Grit and Tenacity
D. A. Sharpe
Grit and tenacity are the words adorning the Crest of the USS Fort Worth, the first United States Navy fighting ship to bear the name of our neighboring city, Fort Worth, Texas! Its journey to life, even before its naming, began some three years ago in Marinette, Wisconsin where the Marinette Marine Corporation in the Lockheed Martin consortium starting building this ship known as LCS 3. It stands for Littoral Combat Ship, the third ship in a series of a projected fifty-five $500,000,000 Littoral Combat Ships, designed for high tech efficient maneuverability in shallow inland waters around the continents of the world.
A slimmed-down crew of only 40 officers and sailors sail this ship. All other classes of Navy ships use crews of 200 and more. Two crews rotate assignments known as the Blue Crew and the Gold Crew. Each member of the crew undergoes vigorous training for particular high-tech functions for over two years before assuming duty on the ship. This past Saturday, September 22, 2012 marked the delivery into full service of the USS Fort Worth when we witnessed the ceremonies of the Commissioning into service at Pier 21 in Galveston, Texas.
It also marked the climax of a mighty community effort to cement the bonds of citizens in the Fort Worth region to the ship and to its crew! It is an honor with superlative virtue that often is not appreciated fully, until people see what such a relationship with the defense of our nation can mean. Each Naval ship has a Sponsor, and the Sponsor of USS Fort Worth is our Congressional Representative Kay Granger. This Fort Worth home town woman who has given community leadership for Fort Worth as teacher, as business owner, as City Council member, as Mayor of the City and as our Representative in Congress, led the campaign to have the ship named for Fort Worth. This included working closely with a Fort Worth icon, our own Gordon R. England, another native who has served the nation well in national responsibilities, including being Secretary of the Navy twice, Deputy Secretary of Defense and the first Deputy Secretary of Homeland Security. It also including getting 50,000 school children to make drawings of the LCS-3 ship mailed to the Navy in DC to show strong intention of community support that could be expected!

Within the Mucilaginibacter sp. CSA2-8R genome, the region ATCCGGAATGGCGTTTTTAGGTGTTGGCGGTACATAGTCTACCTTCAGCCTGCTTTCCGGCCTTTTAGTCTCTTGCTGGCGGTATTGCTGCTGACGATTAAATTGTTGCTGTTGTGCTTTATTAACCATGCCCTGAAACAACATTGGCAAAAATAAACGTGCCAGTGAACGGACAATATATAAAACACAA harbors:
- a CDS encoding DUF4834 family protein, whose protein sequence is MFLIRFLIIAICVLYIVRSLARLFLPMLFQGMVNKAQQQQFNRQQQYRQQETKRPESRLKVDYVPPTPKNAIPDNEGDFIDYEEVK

The campaign bore the leadership marks from then Mayor Michael J. Moncrief, followed by current Mayor Betsy Price. Fort Worth native Roger Williams is the honorary Chairman of The USS Fort Worth Committee. Retired Navy Captain T. D. Smyers, long-time commander of the Fort Worth Naval Air Station, is Committee Chairman.
The Wise County Messenger reported on the USS Fort Worth in depth with its article on the Christening of the ship, published December 16, 2010. The almost two years intervening were used in installing high tech equipment, testing it for proper operations and sailing the ship in various conditions for confirmed seaworthiness. In its state of readiness, the ship was prepared for the send-off celebrative weekend just experienced.
USS Fort Worth docked in Galveston September 17 and opened almost immediately with tours for the public to admire this superlative element in our national security. Friday evening kicked off the Black Tie & Boots Gala in the Galveston Island Convention Center. Presentations by various community groups were made for the two Commanders and Crew before a formally attired guest list of 3,200. Tuxedos and cocktail dresses were the motif of the evening, along with cowboy boots and hats worn with the formality. The occasion captured the opportunity to interface with Naval officers, the enlisted crew, as well as with numerous elected, governmental, industrial and military officials.